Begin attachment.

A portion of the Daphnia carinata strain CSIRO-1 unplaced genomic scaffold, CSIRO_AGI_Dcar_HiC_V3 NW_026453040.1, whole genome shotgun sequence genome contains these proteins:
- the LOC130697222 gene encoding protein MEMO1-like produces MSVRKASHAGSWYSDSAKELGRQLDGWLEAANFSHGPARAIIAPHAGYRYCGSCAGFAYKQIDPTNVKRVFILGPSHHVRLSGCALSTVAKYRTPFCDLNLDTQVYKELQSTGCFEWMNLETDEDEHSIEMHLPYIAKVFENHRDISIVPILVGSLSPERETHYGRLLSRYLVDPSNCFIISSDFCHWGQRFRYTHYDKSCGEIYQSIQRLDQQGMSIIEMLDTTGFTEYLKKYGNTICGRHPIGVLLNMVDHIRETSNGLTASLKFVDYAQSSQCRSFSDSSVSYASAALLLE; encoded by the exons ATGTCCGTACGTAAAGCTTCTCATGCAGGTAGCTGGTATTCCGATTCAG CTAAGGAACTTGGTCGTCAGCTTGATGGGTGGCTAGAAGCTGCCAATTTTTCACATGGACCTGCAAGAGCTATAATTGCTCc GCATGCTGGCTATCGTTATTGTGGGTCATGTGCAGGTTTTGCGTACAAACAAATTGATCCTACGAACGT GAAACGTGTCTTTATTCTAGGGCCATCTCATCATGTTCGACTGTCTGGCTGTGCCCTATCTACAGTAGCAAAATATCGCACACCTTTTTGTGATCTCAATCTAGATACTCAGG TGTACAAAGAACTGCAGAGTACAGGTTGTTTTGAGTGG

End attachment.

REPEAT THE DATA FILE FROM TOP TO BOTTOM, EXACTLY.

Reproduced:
A portion of the Daphnia carinata strain CSIRO-1 unplaced genomic scaffold, CSIRO_AGI_Dcar_HiC_V3 NW_026453040.1, whole genome shotgun sequence genome contains these proteins:
- the LOC130697222 gene encoding protein MEMO1-like produces MSVRKASHAGSWYSDSAKELGRQLDGWLEAANFSHGPARAIIAPHAGYRYCGSCAGFAYKQIDPTNVKRVFILGPSHHVRLSGCALSTVAKYRTPFCDLNLDTQVYKELQSTGCFEWMNLETDEDEHSIEMHLPYIAKVFENHRDISIVPILVGSLSPERETHYGRLLSRYLVDPSNCFIISSDFCHWGQRFRYTHYDKSCGEIYQSIQRLDQQGMSIIEMLDTTGFTEYLKKYGNTICGRHPIGVLLNMVDHIRETSNGLTASLKFVDYAQSSQCRSFSDSSVSYASAALLLE; encoded by the exons ATGTCCGTACGTAAAGCTTCTCATGCAGGTAGCTGGTATTCCGATTCAG CTAAGGAACTTGGTCGTCAGCTTGATGGGTGGCTAGAAGCTGCCAATTTTTCACATGGACCTGCAAGAGCTATAATTGCTCc GCATGCTGGCTATCGTTATTGTGGGTCATGTGCAGGTTTTGCGTACAAACAAATTGATCCTACGAACGT GAAACGTGTCTTTATTCTAGGGCCATCTCATCATGTTCGACTGTCTGGCTGTGCCCTATCTACAGTAGCAAAATATCGCACACCTTTTTGTGATCTCAATCTAGATACTCAGG TGTACAAAGAACTGCAGAGTACAGGTTGTTTTGAGTGG